Where we live and how we get around is changing, and millennials are leading the way. Millennials, those between ages 18 to 34 (also known as Gen Y), now outsize the baby boomer generation. With 80 million millennials in the US alone, their economic power is redefining nearly every aspect of our society, including transportation.
Unlike previous generations, millennials are ditching the idea of buying a suburban home with a white picket fence opting, instead, for apartments located in so-called close-in cities. Living in or near big cities appeals to Gen Y'ers because the things they want and desire are nearby. City planners throughout the US recognized this trend years ago, and built affordable housing, restaurants, and retail areas to attract millennials.
But chalking up the societal change to simple answers such affordable housing, restaurants, and proximity to entertainment is only part of the answer. Living in urban areas has become a lifestyle and that lifestyle, in many ways, has its roots in basic economics.
Millennials have a one trillion pound gorilla on their back. The gorilla is called student debt. According to the Consumer Financial Protection Bureau, millennials are on the hook for $1.2 trillion dollars in student loan debt, $1 trillion of which is held by the federal government. The remaining $200 billion is privately held debt that carries with it punishing interest rates that sometimes exceed 18 percent. Today, students are graduating with debt twice the size of those graduating in the early 1980s.
With that kind of debt load, millennials are doing the prudent thing - they're living close to big cities that have good access to public transportation, employment opportunities, and places to socialize. Simply put, they don’t need a car.
Millennials are moving to so-called close-in cities such as Hoboken, New Jersey. Hoboken is located across the Hudson River from Greenwich Village in Manhattan. What attracts millennials to Hoboken is the rent is less expensive when compared with Manhattan. It has trendy restaurants, shopping, and vibrant art and music scene.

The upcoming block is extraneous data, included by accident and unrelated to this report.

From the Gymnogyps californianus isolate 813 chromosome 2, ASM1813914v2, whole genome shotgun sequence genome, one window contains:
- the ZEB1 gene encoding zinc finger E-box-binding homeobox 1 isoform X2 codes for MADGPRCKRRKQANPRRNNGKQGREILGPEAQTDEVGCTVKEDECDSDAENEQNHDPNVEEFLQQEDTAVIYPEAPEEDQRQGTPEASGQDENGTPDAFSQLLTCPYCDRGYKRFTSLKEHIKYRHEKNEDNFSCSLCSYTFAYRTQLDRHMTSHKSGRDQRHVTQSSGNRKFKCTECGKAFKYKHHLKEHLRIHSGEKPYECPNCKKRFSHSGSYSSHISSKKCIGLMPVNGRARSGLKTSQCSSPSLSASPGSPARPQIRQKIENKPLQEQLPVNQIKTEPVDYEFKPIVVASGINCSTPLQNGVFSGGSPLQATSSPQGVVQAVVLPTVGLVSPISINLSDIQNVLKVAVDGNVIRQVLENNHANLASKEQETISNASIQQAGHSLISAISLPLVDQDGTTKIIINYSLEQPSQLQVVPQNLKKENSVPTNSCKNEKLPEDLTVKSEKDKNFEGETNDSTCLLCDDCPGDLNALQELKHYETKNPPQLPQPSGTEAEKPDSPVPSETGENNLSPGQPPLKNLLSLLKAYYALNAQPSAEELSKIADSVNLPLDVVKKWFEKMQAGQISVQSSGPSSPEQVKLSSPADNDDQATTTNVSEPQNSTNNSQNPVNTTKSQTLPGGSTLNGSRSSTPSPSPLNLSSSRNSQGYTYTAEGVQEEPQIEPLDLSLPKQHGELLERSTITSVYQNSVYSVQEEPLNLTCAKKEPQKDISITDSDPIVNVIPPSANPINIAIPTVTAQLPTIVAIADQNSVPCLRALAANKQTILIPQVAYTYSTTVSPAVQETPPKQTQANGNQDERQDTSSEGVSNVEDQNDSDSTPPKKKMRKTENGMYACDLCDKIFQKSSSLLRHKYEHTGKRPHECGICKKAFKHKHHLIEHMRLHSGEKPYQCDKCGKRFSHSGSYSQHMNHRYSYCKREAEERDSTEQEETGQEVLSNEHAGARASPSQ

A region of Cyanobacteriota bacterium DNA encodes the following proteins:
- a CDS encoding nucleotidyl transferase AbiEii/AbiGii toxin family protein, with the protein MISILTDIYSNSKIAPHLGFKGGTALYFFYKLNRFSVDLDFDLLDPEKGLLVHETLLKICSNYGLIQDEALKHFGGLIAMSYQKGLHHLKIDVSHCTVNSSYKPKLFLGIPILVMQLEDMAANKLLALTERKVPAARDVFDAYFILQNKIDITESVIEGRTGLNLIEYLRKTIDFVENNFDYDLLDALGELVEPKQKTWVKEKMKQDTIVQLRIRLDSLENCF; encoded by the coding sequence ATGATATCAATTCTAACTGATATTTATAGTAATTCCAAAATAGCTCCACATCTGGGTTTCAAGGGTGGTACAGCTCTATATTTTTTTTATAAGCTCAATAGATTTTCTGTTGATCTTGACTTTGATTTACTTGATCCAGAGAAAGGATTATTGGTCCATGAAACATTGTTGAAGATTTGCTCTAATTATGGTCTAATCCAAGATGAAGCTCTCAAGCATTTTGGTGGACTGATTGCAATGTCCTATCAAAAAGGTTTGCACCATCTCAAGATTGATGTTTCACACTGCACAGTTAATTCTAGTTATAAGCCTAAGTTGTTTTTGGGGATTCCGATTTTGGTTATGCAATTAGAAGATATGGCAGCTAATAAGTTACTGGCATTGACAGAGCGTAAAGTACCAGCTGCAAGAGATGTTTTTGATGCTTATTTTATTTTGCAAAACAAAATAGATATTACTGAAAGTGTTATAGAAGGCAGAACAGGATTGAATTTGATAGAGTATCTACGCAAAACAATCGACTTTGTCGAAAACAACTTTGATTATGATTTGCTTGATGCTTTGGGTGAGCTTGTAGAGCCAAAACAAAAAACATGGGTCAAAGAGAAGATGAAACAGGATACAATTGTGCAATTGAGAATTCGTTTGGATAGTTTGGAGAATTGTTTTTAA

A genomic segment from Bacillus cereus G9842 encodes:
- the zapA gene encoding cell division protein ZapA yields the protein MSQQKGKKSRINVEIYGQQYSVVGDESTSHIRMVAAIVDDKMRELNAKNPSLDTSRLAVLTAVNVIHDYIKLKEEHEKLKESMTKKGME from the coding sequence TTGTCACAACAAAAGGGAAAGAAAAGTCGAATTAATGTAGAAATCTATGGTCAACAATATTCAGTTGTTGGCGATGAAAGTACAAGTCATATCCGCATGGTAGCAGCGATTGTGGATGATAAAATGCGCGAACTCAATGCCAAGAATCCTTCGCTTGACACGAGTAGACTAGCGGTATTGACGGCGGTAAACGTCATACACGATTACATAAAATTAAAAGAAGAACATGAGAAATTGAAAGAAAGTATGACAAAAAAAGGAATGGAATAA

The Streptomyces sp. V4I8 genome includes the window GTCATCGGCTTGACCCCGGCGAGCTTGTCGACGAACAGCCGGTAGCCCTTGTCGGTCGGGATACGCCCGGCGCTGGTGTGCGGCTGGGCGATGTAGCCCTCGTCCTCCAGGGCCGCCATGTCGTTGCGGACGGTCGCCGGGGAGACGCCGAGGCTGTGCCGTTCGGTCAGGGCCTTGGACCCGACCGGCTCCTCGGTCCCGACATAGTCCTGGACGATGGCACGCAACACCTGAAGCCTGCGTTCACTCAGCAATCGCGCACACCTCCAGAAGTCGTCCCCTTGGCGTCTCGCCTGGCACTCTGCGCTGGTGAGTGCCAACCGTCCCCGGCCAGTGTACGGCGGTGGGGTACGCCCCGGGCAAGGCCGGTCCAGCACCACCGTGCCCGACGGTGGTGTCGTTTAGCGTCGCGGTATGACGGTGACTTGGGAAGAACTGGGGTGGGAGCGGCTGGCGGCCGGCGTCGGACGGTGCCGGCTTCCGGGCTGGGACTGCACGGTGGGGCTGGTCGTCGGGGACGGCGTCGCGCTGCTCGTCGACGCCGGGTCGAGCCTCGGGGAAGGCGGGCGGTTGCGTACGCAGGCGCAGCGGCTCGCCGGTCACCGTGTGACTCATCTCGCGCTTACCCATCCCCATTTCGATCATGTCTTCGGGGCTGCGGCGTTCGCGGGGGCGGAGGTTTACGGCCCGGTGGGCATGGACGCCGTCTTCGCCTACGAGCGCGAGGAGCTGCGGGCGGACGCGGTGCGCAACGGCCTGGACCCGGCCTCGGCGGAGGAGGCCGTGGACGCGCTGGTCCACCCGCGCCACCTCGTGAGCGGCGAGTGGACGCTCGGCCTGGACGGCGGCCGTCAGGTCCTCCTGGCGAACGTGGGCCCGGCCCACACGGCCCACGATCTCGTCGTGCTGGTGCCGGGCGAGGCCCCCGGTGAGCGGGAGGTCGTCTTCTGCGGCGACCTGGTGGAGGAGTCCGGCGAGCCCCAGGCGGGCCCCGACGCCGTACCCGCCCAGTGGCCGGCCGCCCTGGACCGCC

Missing from this list, however, is parking. If you live or visit Hoboken be prepared to walk, bike, take the light rail, or utilize a ride service such as Uber to get around, because unless you’re really lucky you’re not going to find parking.
Fortunately, those who live in Hoboken don't need much encouragement to seek alternate forms of transportation. Nearly 60 percent of its residents already take some form of public transit, the highest percentage of any city in the country. Subways run from Hoboken to Penn Station and Battery Park in Manhattan, making New York City easily accessible, and the light rail runs up and down the New Jersey shoreline.
Hoboken isn’t the only close-in city to attract millennials. The China Basin area of San Francisco is located adjacent to AT&T Park where the San Francisco Giants play baseball. The area was once littered with abandoned warehouses, and decrepit parking lots.
Now, hundreds of newly built apartments and condominiums stretch for a mile and a half from the stadium. New restaurants, coffee shops, and retailers, have moved into the area turning it into a trendy enclave. Those who live in China Basin are within a 15 minute walk to Union Square, the heart of San Francisco.
And the thing that’s missing from China Basin? Parking. To get there it’s best to take the train or ride the Ferry because finding parking is difficult.
When urban communities combine affordable housing, good public transportation, and are within close proximity to all the attractions that a major city has to offer, who needs a car or a license?
Fewer licenses issued
A study conducted by the University of Michigan Transportation Research Institute concluded that only 76.7% of 20 to 24 year olds have driver’s licenses today compared with 91.8% in 1983.
Perhaps even more striking is that in 2014 only a quarter of 16-year olds had a license, compared with nearly 50 percent in 1983. Once upon a time, getting a driver’s license was a major step toward adulthood. That’s no longer the case.
To get around, Gen Y'ers do what they do best - they turn to technology to find the answers. When they need to get to work or want meet up with friends, they open an app to see if the subway is running on time, map the shortest walking route, find the nearest bike share station, or schedule a ride with Lyft, another on-demand ride service.